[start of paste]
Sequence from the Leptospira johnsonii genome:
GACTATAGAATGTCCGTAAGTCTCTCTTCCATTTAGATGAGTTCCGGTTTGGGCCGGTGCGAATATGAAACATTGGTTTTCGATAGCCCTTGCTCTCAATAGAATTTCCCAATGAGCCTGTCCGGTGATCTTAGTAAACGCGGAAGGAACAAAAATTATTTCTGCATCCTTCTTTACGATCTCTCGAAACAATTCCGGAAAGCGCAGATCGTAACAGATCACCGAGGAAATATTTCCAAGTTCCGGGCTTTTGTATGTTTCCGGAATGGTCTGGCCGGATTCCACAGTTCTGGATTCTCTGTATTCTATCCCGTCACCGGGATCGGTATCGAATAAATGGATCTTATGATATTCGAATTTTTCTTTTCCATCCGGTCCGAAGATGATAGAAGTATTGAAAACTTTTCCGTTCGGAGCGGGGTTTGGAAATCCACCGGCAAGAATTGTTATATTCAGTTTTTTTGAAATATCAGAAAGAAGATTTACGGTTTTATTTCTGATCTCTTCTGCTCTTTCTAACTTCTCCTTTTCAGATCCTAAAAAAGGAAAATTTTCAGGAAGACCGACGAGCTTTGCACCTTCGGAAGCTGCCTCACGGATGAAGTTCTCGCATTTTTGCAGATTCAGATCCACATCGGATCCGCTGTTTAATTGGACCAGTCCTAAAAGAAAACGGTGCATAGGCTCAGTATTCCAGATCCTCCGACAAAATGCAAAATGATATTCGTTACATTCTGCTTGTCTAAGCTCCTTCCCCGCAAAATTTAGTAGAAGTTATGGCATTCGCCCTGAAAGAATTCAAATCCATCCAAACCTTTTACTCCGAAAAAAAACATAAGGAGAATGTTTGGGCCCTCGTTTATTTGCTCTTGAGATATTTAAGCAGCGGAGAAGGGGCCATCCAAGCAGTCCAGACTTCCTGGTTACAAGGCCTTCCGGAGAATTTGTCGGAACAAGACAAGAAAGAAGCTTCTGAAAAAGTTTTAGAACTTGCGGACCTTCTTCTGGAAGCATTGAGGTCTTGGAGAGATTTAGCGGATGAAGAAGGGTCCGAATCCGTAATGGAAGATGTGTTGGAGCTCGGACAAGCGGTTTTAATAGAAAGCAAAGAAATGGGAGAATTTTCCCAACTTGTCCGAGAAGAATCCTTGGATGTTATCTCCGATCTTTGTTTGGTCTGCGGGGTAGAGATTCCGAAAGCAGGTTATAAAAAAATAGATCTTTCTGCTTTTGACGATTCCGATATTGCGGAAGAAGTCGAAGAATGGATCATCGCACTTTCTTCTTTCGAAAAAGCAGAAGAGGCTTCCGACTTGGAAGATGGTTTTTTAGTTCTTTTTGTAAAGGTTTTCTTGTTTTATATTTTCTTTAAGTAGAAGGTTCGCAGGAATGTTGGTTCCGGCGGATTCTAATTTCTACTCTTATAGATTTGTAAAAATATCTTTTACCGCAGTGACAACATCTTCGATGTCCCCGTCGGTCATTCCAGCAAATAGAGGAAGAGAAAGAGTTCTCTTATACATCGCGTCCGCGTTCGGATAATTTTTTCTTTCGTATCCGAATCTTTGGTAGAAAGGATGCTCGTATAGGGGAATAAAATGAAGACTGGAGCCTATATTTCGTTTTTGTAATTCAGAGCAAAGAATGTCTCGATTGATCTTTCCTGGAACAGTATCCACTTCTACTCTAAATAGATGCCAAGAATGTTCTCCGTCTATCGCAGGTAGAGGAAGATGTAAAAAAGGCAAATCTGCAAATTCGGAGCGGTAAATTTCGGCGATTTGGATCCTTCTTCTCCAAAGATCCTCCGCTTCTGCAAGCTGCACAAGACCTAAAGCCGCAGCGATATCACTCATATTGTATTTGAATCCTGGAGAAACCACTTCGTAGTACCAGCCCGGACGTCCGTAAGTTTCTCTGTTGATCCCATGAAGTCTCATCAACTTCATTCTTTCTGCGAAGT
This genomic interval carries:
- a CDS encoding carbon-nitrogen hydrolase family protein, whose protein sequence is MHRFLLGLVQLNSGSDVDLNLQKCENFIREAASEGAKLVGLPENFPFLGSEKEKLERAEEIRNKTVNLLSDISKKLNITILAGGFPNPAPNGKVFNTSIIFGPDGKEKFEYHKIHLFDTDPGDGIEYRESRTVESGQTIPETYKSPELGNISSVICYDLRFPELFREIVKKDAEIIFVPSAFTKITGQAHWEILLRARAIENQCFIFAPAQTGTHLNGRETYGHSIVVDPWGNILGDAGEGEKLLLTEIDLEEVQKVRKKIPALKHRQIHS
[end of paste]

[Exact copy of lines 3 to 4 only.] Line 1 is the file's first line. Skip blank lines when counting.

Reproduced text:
This genomic interval carries:
- a CDS encoding carbon-nitrogen hydrolase family protein, whose protein sequence is MHRFLLGLVQLNSGSDVDLNLQKCENFIREAASEGAKLVGLPENFPFLGSEKEKLERAEEIRNKTVNLLSDISKKLNITILAGGFPNPAPNGKVFNTSIIFGPDGKEKFEYHKIHLFDTDPGDGIEYRESRTVESGQTIPETYKSPELGNISSVICYDLRFPELFREIVKKDAEIIFVPSAFTKITGQAHWEILLRARAIENQCFIFAPAQTGTHLNGRETYGHSIVVDPWGNILGDAGEGEKLLLTEIDLEEVQKVRKKIPALKHRQIHS